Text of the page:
Not only that, but it would have led to their decision to invest in a stadium of their own to control their own revenues. “They had been playing at Harvard Stadium, but that makes money for Harvard, not for the team,” Matheson added. 

That said, it’s unlikely that it will spark a huge wave of stadium construction, because many NWSL teams are already settled in contracts to share MLS stadiums, while other sports arenas are harder to build. 

Plus, it remains to be seen how soon KC Current revenue will offset the cost of building the CPKC Stadium. “There’s no doubt this will have a positive effect on revenues. Whether it’s positive enough to pay for the outlays that the owners have put out on this, that’s a whole other question,” said Matheson. 

That said, this could just be the start. KC Current intends to follow a similar playbook to other sports teams that rely on mixed-use development around the stadium for further sources of revenue. 

“The way stadiums are getting built now, it’s with the intention of having the game experience last longer than the game itself,” said Caputo. “That’s why it’s switching now to being more urban, to having tons of other options.”

Last July, the team secured an additional 11 acres of publicly owned land along the waterfront near the stadium, as well as the rights to develop an $800 million mixed-use neighborhood, with more than 1,000 apartments in several towers, as well as office and retail space, to be completed over the next 10 years. The deal has the backing of Port KC, the governmental development authority which controls the site, and includes a 15-year property tax abatement as well as other incentives.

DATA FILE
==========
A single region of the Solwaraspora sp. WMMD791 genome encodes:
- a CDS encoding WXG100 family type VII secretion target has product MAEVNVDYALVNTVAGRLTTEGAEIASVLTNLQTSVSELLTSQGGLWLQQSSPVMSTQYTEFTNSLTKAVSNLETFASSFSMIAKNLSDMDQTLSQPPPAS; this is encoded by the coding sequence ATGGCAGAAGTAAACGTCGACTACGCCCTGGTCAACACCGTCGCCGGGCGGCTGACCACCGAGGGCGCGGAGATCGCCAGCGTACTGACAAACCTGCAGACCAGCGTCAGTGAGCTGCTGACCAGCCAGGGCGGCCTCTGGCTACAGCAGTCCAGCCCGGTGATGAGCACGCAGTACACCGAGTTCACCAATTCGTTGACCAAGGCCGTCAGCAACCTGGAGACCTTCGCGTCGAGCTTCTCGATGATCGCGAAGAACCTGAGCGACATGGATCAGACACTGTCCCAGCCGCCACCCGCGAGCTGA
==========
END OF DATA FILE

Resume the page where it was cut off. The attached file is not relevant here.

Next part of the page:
So not only will other teams be watching closely to see how the arena impacts the finances, but local governments and developers may also be looking at the impact of the stadium on the surrounding area. “This is a test case,” said Caputo. “If this is a real success, other governments might see how this is working and they’ll want to finance stadiums in the future, like they do for men’s teams.” 

For now, the important thing is winning. As the NWSL season kicks off Saturday, many players will be fresh off the U.S. Women’s National Team victory in the first-ever CONCACAF Women’s Gold Cup, where the team took home gold after a 1-0 win against Brazil last week. 

And they’re just getting started.

But it’s the strategic investment that makes it possible. 

“It took a group of owners to take the sport seriously, and not treat it as a subcategory, in order for this moment to occur,” said Agha. “It’s the full compilation of taking it seriously, staffing it properly and running it as a professional business.”

Chava Gourarie can be reached at cgourarie@commercialobserver.com.